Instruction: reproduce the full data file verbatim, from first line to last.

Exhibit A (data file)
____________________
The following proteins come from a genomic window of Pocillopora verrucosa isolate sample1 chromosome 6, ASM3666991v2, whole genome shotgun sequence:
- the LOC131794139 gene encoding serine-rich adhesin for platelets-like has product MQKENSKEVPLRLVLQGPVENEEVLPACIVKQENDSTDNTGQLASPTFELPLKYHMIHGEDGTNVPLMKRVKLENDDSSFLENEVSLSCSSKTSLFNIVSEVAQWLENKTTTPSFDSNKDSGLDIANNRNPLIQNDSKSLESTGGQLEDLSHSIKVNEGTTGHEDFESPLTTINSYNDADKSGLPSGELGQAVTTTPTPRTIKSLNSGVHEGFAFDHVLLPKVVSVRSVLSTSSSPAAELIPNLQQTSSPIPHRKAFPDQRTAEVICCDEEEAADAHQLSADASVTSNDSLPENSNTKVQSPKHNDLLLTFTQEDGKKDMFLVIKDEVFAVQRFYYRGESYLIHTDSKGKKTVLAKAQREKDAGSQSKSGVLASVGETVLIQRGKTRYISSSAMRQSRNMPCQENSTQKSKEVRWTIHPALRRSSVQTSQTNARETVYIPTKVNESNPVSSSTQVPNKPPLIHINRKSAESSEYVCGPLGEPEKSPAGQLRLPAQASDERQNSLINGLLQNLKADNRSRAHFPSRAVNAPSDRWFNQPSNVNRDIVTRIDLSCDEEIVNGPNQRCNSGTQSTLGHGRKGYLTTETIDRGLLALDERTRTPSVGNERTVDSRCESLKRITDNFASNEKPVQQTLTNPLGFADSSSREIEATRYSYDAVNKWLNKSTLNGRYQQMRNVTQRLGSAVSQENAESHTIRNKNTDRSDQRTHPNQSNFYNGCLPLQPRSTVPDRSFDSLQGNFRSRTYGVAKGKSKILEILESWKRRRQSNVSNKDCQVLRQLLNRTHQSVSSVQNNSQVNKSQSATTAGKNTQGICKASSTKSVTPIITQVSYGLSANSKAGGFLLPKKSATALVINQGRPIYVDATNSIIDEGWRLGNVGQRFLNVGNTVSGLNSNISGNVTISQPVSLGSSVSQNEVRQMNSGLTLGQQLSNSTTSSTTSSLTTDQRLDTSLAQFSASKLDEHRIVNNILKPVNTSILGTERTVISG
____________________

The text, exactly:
The following proteins come from a genomic window of Pocillopora verrucosa isolate sample1 chromosome 6, ASM3666991v2, whole genome shotgun sequence:
- the LOC131794139 gene encoding serine-rich adhesin for platelets-like has product MQKENSKEVPLRLVLQGPVENEEVLPACIVKQENDSTDNTGQLASPTFELPLKYHMIHGEDGTNVPLMKRVKLENDDSSFLENEVSLSCSSKTSLFNIVSEVAQWLENKTTTPSFDSNKDSGLDIANNRNPLIQNDSKSLESTGGQLEDLSHSIKVNEGTTGHEDFESPLTTINSYNDADKSGLPSGELGQAVTTTPTPRTIKSLNSGVHEGFAFDHVLLPKVVSVRSVLSTSSSPAAELIPNLQQTSSPIPHRKAFPDQRTAEVICCDEEEAADAHQLSADASVTSNDSLPENSNTKVQSPKHNDLLLTFTQEDGKKDMFLVIKDEVFAVQRFYYRGESYLIHTDSKGKKTVLAKAQREKDAGSQSKSGVLASVGETVLIQRGKTRYISSSAMRQSRNMPCQENSTQKSKEVRWTIHPALRRSSVQTSQTNARETVYIPTKVNESNPVSSSTQVPNKPPLIHINRKSAESSEYVCGPLGEPEKSPAGQLRLPAQASDERQNSLINGLLQNLKADNRSRAHFPSRAVNAPSDRWFNQPSNVNRDIVTRIDLSCDEEIVNGPNQRCNSGTQSTLGHGRKGYLTTETIDRGLLALDERTRTPSVGNERTVDSRCESLKRITDNFASNEKPVQQTLTNPLGFADSSSREIEATRYSYDAVNKWLNKSTLNGRYQQMRNVTQRLGSAVSQENAESHTIRNKNTDRSDQRTHPNQSNFYNGCLPLQPRSTVPDRSFDSLQGNFRSRTYGVAKGKSKILEILESWKRRRQSNVSNKDCQVLRQLLNRTHQSVSSVQNNSQVNKSQSATTAGKNTQGICKASSTKSVTPIITQVSYGLSANSKAGGFLLPKKSATALVINQGRPIYVDATNSIIDEGWRLGNVGQRFLNVGNTVSGLNSNISGNVTISQPVSLGSSVSQNEVRQMNSGLTLGQQLSNSTTSSTTSSLTTDQRLDTSLAQFSASKLDEHRIVNNILKPVNTSILGTERTVISG